The REAL Act is:
- House Bill 1603: REAL Act which would shift specific transportation programs to be paid for by the general fund beginning in 2025.
- House Bill 1604: Directs state sales tax paid on motor vehicles to be used for preservation and maintenance of the existing transportation system.
- House Bill 1605: Creates a program at the Washington State Department of Transportation (WSDOT) to implement rural safety lane departure improvements.
- House Bill 1606: Recognizes fish passage barrier projects as inherently correcting environmental justice concerns without further review or process.
- House Bill 1607: Investigates a shift of the Safe Routes to School Program to the Office of the Superintendent of Public Instruction (OSPI) with the direction to better coordinate funding for safe pathways to new schools.
- House Bill 1608: Directs the executive branch to address barriers to recruitment for Washington State Ferries in future collective bargaining agreements.
- House Bill 1249: Transfers sales tax paid on transportation projects to the transportation budget.
- House Bill 1528: Puts a pause on the commute trip reduction program in light of COVID-19.
It is time for a new, innovative approach to address our transportation needs. I am hopeful the majority party will work with us on these proposals. They supported my amendment last year in the transportation budget that would have taken a more proactive approach to creating a sustainable and resilient transportation spending plan until the governor vetoed it.
Governor requires hospitals to halt nonurgent procedures
On Jan. 13, Gov. Inslee issued an emergency order temporarily restricting hospitals from performing nonurgent healthcare services, procedures and surgeries. The order which takes effect today, Jan. 17, also prohibits all hospitals from utilizing personal protective equipment other than according to a conventional capacity strategy.
I understand the governor's concern with COVID cases counts up significantly. However, I believe this is a decision that should be left up to hospitals and local health officials. When the coronavirus hit in 2020, I heard of numerous accounts of people having surgical procedures delayed, which weren't considered urgent at the time, only to have their health or situation become worse due to the postponement. We do not want anyone to have to go through that again.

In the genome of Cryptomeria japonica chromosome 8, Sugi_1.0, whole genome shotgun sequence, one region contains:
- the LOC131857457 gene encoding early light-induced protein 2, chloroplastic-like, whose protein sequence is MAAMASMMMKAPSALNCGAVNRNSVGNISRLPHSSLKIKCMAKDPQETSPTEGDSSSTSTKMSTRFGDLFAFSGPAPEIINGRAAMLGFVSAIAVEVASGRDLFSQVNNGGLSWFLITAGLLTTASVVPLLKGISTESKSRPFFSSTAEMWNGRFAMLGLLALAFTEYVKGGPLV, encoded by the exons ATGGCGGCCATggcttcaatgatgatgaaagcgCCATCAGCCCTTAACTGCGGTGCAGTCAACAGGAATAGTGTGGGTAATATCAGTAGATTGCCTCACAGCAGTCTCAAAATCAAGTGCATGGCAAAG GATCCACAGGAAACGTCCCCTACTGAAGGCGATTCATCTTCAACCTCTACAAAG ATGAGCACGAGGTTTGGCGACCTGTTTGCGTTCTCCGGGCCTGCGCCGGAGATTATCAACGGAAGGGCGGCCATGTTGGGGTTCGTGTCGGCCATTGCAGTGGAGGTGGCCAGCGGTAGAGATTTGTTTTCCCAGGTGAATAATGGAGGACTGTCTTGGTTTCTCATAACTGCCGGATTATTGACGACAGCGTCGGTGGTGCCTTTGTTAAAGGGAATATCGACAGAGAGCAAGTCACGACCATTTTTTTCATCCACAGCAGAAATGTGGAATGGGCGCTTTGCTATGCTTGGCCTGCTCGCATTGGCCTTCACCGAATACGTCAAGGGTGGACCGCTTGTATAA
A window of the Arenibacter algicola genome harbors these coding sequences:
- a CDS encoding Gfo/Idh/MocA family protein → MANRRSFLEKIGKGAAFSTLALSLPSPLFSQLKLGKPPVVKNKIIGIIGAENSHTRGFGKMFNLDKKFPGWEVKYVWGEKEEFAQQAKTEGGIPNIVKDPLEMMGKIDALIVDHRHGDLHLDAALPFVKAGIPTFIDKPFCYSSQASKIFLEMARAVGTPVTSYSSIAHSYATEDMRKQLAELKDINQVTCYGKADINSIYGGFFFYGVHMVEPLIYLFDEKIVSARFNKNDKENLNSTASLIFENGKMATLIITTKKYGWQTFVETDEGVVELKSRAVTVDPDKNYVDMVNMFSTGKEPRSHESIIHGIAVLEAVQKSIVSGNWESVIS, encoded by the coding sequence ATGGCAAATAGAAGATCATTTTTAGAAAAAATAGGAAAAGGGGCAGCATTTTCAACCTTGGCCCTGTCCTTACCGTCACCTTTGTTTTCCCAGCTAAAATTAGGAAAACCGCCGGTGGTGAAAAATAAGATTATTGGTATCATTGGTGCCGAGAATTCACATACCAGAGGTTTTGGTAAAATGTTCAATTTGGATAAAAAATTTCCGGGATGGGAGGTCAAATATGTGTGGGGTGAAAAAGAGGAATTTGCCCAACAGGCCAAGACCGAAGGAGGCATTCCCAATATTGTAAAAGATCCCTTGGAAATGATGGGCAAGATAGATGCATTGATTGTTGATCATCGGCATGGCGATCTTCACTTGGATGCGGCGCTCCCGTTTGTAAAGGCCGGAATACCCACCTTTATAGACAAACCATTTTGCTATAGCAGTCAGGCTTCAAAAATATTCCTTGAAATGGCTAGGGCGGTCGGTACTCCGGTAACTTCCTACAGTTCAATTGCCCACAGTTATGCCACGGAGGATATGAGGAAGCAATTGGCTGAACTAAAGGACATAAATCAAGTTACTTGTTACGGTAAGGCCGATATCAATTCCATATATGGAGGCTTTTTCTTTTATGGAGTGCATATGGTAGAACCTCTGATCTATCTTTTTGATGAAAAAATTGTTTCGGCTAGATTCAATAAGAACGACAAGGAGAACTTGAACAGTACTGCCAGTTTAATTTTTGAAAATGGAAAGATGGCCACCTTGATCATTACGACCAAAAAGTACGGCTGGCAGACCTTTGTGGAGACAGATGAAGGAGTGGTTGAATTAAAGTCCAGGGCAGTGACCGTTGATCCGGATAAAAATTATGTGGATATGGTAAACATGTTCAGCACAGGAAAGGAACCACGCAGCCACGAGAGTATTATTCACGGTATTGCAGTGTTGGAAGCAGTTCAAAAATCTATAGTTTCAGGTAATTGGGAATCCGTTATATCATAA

Increasing access to water and sewer systems
I introduced legislation this session, House Bill 1627, that would make it possible for more properties to have access to water, storm drains, and sanitary sewage systems. It has received good support. The public hearing went well last week, and the House Local Government Committee is expected to vote the bill out of committee this week. The legislation would:
- allow urban government services to be extended beyond city and urban growth area boundaries to meet the needs of those living within such communities. Water, sanitary sewage systems, and storm drains could also be provided to properties outside of these boundaries to protect basic public health, safety, welfare, and the environment.
- not allow the Growth Management Hearings Board nor a boundary review board to hear petitions based on the existence or extension of water, storm drainage, or sewerage systems outside of a city or urban growth areas boundary, and a city or county may not be found out of compliance under the Growth Management Act based on the provision of such services.
- allow for additional development and services in limited areas of more intensive rural development, based on the needs of the people in those communities.
Follow the Legislature
Since we are in another virtual session, I encourage you to stay engaged and follow the Legislature as best you can. It is important you provide input on issues that matter to you and our state.
Please continue to contact me with any questions, concerns or comments you have. I appreciate the feedback, as it helps me represent the 12th District in the Legislature.
Here are some websites and links that may help you stay engaged, testify or comment on legislation this session.
- The Ledger – a legislative news aggregator
- Capitol Buzz – Daily news clips
- How you can be involved in the legislative process
- How to comment on a bill
- Committee Sign-In – Remote Testimony
It is an honor to serve the 12th District in the state House of Representatives.